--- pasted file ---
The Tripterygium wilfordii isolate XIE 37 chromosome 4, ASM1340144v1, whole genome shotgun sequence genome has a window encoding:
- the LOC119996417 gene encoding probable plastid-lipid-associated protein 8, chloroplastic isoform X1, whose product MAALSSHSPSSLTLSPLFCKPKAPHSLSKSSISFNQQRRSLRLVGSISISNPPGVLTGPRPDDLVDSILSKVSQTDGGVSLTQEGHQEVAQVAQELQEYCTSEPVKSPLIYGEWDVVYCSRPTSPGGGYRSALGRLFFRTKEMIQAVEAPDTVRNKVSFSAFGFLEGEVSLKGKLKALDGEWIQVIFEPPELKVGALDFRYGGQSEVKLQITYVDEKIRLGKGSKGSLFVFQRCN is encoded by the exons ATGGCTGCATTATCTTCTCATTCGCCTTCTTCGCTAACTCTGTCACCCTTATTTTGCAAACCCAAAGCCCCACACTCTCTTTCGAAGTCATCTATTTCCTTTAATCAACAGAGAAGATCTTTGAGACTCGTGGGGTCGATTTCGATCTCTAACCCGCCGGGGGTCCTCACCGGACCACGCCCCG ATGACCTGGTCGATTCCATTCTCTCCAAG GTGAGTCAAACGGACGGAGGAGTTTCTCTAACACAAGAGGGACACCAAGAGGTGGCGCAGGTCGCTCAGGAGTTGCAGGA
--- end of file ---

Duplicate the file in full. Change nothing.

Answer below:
The Tripterygium wilfordii isolate XIE 37 chromosome 4, ASM1340144v1, whole genome shotgun sequence genome has a window encoding:
- the LOC119996417 gene encoding probable plastid-lipid-associated protein 8, chloroplastic isoform X1, whose product MAALSSHSPSSLTLSPLFCKPKAPHSLSKSSISFNQQRRSLRLVGSISISNPPGVLTGPRPDDLVDSILSKVSQTDGGVSLTQEGHQEVAQVAQELQEYCTSEPVKSPLIYGEWDVVYCSRPTSPGGGYRSALGRLFFRTKEMIQAVEAPDTVRNKVSFSAFGFLEGEVSLKGKLKALDGEWIQVIFEPPELKVGALDFRYGGQSEVKLQITYVDEKIRLGKGSKGSLFVFQRCN is encoded by the exons ATGGCTGCATTATCTTCTCATTCGCCTTCTTCGCTAACTCTGTCACCCTTATTTTGCAAACCCAAAGCCCCACACTCTCTTTCGAAGTCATCTATTTCCTTTAATCAACAGAGAAGATCTTTGAGACTCGTGGGGTCGATTTCGATCTCTAACCCGCCGGGGGTCCTCACCGGACCACGCCCCG ATGACCTGGTCGATTCCATTCTCTCCAAG GTGAGTCAAACGGACGGAGGAGTTTCTCTAACACAAGAGGGACACCAAGAGGTGGCGCAGGTCGCTCAGGAGTTGCAGGA